There are many unique challenges that need to be addressed to cure type 1 diabetes (T1D). For example, it’s incredible that, thanks to years of JDRF funding, stem cell-derived insulin-producing beta cells created in a lab are in human clinical trials. However, this won’t translate into a cure for everyone with T1D until those cells can thrive inside the body to fully regulate blood-glucose levels without the use of broad immunosuppression. It’s an incredibly complex engineering and immune challenge, which is why JDRF and the National Institutes of Health (NIH) brought together the top minds in these fields to discuss new technologies, approaches, and strategies.
Over two days, from July 27-28, nearly fifty scientists from a variety of scientific disciplines, including transplant immunology and bioengineering, assessed the scientific landscape, identified knowledge gaps and barriers, and outlined a roadmap to achieving localized immune modulation and immune tolerance key to implanted beta cells thriving in the body.
“We are very excited about the potential for cutting-edge research at the intersection of immunology and bioengineering,” said Jaime Giraldo, Ph.D., JDRF Associate Director, Research. “It’s critical that JDRF provides the opportunity to explore unique approaches for protecting transplanted cells, allowing for the next generation of beta cell replacement therapies to benefit a broad patient population. While we remain enthusiastic about the progress made with encapsulation technologies and their potential to address the challenges we face in creating beta cell replacement therapies, we are also encouraged at the prospect of next-generation technologies that can enable cell survival and function, without the need for physical barriers to protect the cells.”
Different Approaches, Same Goal
In order to protect the beta cells put into people to cure their T1D, they must be kept safe from the immune system. This can be done through localized immune modulation and induced immune tolerance.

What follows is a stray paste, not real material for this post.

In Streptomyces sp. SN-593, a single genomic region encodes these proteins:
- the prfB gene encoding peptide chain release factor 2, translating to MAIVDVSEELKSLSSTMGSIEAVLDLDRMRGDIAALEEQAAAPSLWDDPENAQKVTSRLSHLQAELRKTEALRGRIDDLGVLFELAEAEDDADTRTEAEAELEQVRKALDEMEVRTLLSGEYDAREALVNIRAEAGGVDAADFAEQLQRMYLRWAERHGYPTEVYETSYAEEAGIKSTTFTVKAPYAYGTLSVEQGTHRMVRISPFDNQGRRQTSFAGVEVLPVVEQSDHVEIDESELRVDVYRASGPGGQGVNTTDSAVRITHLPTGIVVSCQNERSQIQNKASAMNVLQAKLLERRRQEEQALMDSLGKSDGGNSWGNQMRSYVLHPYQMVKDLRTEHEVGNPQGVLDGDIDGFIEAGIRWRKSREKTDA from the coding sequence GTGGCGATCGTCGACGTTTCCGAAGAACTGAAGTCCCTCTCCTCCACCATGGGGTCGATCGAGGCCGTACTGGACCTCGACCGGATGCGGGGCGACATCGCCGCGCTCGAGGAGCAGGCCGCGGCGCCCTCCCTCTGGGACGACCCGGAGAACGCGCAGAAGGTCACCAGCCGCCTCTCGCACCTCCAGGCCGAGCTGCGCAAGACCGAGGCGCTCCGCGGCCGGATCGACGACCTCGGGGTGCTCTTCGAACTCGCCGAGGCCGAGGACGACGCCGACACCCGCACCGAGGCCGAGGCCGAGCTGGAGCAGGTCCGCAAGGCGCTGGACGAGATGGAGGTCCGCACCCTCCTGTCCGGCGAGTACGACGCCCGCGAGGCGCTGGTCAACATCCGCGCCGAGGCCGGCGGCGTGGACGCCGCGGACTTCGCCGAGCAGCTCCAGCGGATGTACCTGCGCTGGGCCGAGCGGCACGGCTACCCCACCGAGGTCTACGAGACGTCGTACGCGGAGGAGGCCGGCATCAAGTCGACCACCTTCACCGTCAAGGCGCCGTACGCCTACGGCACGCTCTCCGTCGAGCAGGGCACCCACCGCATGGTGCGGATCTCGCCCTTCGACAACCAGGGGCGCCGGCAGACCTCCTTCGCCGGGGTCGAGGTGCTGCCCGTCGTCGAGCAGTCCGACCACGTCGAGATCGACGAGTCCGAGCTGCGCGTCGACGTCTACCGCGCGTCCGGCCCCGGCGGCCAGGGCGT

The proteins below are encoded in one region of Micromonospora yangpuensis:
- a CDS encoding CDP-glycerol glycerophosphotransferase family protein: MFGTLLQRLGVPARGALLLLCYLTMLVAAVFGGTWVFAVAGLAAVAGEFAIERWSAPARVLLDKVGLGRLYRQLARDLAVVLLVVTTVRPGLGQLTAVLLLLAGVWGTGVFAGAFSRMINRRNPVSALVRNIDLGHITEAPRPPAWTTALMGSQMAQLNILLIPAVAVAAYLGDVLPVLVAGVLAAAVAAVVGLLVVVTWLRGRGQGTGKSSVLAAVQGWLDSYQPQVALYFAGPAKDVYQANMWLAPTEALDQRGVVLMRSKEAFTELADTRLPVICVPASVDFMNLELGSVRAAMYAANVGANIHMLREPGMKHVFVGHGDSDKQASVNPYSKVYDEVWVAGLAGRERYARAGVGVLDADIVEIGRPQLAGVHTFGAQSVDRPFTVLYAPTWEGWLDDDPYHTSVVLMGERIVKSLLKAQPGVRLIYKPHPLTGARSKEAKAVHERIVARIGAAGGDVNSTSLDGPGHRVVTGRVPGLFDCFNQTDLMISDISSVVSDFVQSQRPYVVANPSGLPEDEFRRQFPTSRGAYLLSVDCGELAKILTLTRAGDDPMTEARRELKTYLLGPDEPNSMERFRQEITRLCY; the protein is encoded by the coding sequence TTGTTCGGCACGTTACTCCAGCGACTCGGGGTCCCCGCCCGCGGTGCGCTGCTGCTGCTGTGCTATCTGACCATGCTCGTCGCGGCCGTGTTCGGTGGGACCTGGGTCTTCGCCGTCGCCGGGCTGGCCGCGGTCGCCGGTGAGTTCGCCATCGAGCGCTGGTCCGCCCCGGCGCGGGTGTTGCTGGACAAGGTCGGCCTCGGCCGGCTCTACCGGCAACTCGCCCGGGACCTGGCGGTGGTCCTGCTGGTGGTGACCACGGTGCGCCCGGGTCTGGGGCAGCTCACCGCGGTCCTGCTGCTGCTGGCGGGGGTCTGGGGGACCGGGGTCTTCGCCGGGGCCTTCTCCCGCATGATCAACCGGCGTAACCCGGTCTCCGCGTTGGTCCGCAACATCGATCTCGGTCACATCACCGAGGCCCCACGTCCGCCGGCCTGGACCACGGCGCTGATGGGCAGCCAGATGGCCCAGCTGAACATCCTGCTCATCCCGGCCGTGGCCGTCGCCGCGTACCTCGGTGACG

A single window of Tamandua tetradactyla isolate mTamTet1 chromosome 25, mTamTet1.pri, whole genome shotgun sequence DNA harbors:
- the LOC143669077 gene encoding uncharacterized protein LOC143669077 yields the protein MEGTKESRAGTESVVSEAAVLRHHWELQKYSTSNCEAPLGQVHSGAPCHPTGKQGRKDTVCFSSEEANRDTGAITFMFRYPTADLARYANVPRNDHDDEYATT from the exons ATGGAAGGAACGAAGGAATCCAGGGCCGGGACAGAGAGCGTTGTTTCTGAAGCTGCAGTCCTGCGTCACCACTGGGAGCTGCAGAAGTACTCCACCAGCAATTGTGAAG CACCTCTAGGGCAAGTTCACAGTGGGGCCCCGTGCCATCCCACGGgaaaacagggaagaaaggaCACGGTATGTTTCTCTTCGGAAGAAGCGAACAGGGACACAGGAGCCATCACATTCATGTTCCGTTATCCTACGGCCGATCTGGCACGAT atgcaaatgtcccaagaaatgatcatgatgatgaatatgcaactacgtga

Localized immune modulation creates small areas in the body that are immune privileged, which means they can tolerate the introduction of antigens—the alarm sirens secreted by beta cells—without eliciting an inflammatory response. This could be accomplished by:
- Using special drug delivery systems that release drugs locally in the vicinity of implanted cells; or
- Enabling beta cells to secrete biological signals that block the activity of attacking immune cells.
Inducing immune tolerance means teaching the body’s immune system to ignore and not mount an attack against certain stimuli. In T1D, people are missing immune tolerance to some of their beta cell proteins, which allows the body’s immune system to destroy their beta cells, giving them T1D.
These approaches have the potential to create an environment that allows a transplanted beta cell to flourish in an individual with T1D—safe from the autoimmune attack that created T1D in the first place.
JDRF’s Strategy: Get the Top Minds Together
JDRF’s approach to solving complex problems involves bringing a diverse set of experts to explore myriad solutions. This workshop featured immunologists, material scientists, biomedical engineers, and transplant specialists, among others, to brainstorm potential solutions and collaborations that have not been possible before.
“It was a great pleasure to work with Dr. Giraldo and the JDRF team in the organization of this successful workshop that attracted an outstanding group of speakers, moderators and participants who discussed current therapeutic barriers and how to tackle them with immuno-engineering solutions enabling more effective and durable interventions in the context of cell replacement therapies for immune mediated diabetes,” said Dr. Guillermo Arreaza-Rubín, M.D. Director, Clinical Immunology and Diabetes Technology Program. “Workshops like this one allow our agencies to better coordinate and catalyze efforts to promote cutting edge and translational research in key priority areas”
This group came to the consensus that, while this technology has come a long way in recent years, there is still some work to be done before it becomes a commercially available therapy. JDRF plans to take this information and create funding opportunities aimed at addressing fundamental gaps in knowledge needed to move forward, while continuing to push on other key approaches in cell replacement therapy such as encapsulation, oxygenation, gene modification, clinical development and others.
Not only was the workshop a productive two days of information sharing and brainstorming, but it was also a return to normalcy for JDRF research. Interdisciplinary workshops have been key in forming the relationships and partnerships that produce solutions to complex problems which have brought T1D science to where it is today. This workshop was the first JDRF hosted since the pandemic began in 2020.
Learn more about JDRF’s work in cell therapies here.